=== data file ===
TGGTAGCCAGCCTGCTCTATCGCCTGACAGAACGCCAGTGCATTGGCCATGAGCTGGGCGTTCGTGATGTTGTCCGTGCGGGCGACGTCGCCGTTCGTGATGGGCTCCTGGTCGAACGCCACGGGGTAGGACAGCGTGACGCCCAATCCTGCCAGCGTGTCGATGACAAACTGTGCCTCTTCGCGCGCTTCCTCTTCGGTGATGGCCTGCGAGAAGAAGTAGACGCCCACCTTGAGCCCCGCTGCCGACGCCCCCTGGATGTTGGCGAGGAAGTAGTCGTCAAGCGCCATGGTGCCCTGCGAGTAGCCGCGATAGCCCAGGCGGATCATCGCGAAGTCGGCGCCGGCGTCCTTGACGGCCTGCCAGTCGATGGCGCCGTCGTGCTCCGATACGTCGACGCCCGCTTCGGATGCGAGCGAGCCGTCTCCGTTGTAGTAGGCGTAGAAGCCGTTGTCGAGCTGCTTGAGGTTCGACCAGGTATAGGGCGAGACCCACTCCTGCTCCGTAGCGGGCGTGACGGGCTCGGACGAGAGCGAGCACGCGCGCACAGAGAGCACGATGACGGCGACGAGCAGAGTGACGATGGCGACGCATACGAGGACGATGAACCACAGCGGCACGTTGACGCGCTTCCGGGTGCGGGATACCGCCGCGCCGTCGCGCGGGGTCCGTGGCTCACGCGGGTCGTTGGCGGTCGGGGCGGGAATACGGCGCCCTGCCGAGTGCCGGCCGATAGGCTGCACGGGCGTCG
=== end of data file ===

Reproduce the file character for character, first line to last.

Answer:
TGGTAGCCAGCCTGCTCTATCGCCTGACAGAACGCCAGTGCATTGGCCATGAGCTGGGCGTTCGTGATGTTGTCCGTGCGGGCGACGTCGCCGTTCGTGATGGGCTCCTGGTCGAACGCCACGGGGTAGGACAGCGTGACGCCCAATCCTGCCAGCGTGTCGATGACAAACTGTGCCTCTTCGCGCGCTTCCTCTTCGGTGATGGCCTGCGAGAAGAAGTAGACGCCCACCTTGAGCCCCGCTGCCGACGCCCCCTGGATGTTGGCGAGGAAGTAGTCGTCAAGCGCCATGGTGCCCTGCGAGTAGCCGCGATAGCCCAGGCGGATCATCGCGAAGTCGGCGCCGGCGTCCTTGACGGCCTGCCAGTCGATGGCGCCGTCGTGCTCCGATACGTCGACGCCCGCTTCGGATGCGAGCGAGCCGTCTCCGTTGTAGTAGGCGTAGAAGCCGTTGTCGAGCTGCTTGAGGTTCGACCAGGTATAGGGCGAGACCCACTCCTGCTCCGTAGCGGGCGTGACGGGCTCGGACGAGAGCGAGCACGCGCGCACAGAGAGCACGATGACGGCGACGAGCAGAGTGACGATGGCGACGCATACGAGGACGATGAACCACAGCGGCACGTTGACGCGCTTCCGGGTGCGGGATACCGCCGCGCCGTCGCGCGGGGTCCGTGGCTCACGCGGGTCGTTGGCGGTCGGGGCGGGAATACGGCGCCCTGCCGAGTGCCGGCCGATAGGCTGCACGGGCGTCG